Richard Garneau, CEO of Canada-based Resolute Forest Products, believes Canada "deserves free and unencumbered access to the U.S. market" for the softwood lumber trade and wants to convince the U.S. of the same idea, Ross Marowits writes for the Montreal Gazette. The U.S. is still conducting its investigation into Canadian practices to see if the softwood lumber trade is unfair.
The four largest lumber producers in Canada have been required by U.S. investigators to fill out a questionnaire about their softwood lumber practices by the end of February. Once those questionnaires are submitted, a U.S. official will conduct a follow-up visit with each company.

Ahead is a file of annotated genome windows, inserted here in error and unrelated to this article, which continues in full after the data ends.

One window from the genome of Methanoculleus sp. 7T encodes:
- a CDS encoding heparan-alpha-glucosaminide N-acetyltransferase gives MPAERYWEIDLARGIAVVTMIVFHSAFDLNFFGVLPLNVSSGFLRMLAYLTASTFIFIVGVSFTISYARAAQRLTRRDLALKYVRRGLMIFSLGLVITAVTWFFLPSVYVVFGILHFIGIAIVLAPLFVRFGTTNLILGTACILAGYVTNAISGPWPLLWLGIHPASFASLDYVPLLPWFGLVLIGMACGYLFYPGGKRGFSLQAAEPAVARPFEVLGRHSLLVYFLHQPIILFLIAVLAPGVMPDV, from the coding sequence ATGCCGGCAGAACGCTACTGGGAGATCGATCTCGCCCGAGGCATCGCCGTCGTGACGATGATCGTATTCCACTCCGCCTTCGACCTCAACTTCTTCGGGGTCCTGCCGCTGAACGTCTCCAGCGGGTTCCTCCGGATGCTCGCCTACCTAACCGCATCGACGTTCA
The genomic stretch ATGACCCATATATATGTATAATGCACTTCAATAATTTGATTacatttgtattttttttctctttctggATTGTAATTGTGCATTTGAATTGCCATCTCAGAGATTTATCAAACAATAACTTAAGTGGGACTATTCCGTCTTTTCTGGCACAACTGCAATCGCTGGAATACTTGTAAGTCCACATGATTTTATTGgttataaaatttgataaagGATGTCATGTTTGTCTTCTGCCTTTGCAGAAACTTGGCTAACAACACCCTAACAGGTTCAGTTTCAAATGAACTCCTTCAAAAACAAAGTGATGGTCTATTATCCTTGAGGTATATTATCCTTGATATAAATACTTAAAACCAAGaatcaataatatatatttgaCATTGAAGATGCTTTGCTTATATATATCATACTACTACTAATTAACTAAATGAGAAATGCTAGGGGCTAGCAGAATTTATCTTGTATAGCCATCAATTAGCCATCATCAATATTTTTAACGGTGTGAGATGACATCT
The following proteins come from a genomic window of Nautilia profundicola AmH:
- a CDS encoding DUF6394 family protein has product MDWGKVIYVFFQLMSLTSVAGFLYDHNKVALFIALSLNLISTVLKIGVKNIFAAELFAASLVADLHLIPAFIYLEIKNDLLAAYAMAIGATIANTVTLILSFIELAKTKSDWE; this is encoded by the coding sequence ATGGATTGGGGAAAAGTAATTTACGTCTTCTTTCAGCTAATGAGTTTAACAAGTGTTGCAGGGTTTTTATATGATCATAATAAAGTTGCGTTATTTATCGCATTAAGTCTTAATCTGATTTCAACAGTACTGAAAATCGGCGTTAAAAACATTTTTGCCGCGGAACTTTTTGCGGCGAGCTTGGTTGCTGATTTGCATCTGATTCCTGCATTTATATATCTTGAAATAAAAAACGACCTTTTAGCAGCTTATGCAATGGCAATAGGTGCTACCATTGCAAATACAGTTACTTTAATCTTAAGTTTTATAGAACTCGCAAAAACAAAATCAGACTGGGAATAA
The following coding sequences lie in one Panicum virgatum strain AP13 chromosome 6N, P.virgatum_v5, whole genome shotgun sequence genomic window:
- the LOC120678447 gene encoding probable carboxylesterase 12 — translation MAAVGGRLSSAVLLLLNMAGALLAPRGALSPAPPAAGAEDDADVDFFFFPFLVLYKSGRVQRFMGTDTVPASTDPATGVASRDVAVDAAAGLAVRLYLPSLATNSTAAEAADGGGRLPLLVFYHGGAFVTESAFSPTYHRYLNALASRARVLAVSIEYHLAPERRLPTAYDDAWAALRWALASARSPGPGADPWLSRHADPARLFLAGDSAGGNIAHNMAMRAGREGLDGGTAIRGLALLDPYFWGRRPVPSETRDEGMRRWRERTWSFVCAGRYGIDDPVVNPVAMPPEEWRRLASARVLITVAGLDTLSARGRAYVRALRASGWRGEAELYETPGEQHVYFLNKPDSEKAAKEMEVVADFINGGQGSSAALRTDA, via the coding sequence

The U.S. Commerce Department is expected to take the information into account when it decides on the imposition of preliminary duties on Canadian lumber imports in late April or early May.
Duties on the four producers will be based on their responses. Other Canadian producers will be subject to rates that are the average of those polled, said Garneau.
It marks a departure from past disputes when the rate of countervailing duties was determined after polling provinces to create a countrywide rate, said Susan Yurkovich, president of the BC Lumber Trade Council, which represents Western producers.
"It's just a different way of doing an evaluation," she said from Vancouver, adding that the four companies could face varying duties.